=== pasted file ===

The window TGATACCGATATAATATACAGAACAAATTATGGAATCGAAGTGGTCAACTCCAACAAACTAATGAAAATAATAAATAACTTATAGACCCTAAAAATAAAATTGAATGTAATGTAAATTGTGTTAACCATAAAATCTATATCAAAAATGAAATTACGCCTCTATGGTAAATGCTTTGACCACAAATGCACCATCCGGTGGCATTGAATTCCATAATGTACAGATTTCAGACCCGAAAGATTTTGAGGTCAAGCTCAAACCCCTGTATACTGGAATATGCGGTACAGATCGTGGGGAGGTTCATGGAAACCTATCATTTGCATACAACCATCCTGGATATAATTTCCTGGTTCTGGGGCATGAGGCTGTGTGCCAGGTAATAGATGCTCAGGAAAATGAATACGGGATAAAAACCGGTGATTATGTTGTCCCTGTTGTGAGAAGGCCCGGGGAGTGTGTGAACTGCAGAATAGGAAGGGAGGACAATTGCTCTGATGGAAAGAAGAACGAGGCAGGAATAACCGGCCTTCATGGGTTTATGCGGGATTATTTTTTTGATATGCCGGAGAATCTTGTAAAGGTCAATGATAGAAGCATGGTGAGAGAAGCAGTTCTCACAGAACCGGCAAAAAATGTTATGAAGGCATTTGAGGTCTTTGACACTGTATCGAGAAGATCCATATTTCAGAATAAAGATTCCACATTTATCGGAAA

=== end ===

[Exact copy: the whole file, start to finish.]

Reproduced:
The window TGATACCGATATAATATACAGAACAAATTATGGAATCGAAGTGGTCAACTCCAACAAACTAATGAAAATAATAAATAACTTATAGACCCTAAAAATAAAATTGAATGTAATGTAAATTGTGTTAACCATAAAATCTATATCAAAAATGAAATTACGCCTCTATGGTAAATGCTTTGACCACAAATGCACCATCCGGTGGCATTGAATTCCATAATGTACAGATTTCAGACCCGAAAGATTTTGAGGTCAAGCTCAAACCCCTGTATACTGGAATATGCGGTACAGATCGTGGGGAGGTTCATGGAAACCTATCATTTGCATACAACCATCCTGGATATAATTTCCTGGTTCTGGGGCATGAGGCTGTGTGCCAGGTAATAGATGCTCAGGAAAATGAATACGGGATAAAAACCGGTGATTATGTTGTCCCTGTTGTGAGAAGGCCCGGGGAGTGTGTGAACTGCAGAATAGGAAGGGAGGACAATTGCTCTGATGGAAAGAAGAACGAGGCAGGAATAACCGGCCTTCATGGGTTTATGCGGGATTATTTTTTTGATATGCCGGAGAATCTTGTAAAGGTCAATGATAGAAGCATGGTGAGAGAAGCAGTTCTCACAGAACCGGCAAAAAATGTTATGAAGGCATTTGAGGTCTTTGACACTGTATCGAGAAGATCCATATTTCAGAATAAAGATTCCACATTTATCGGAAA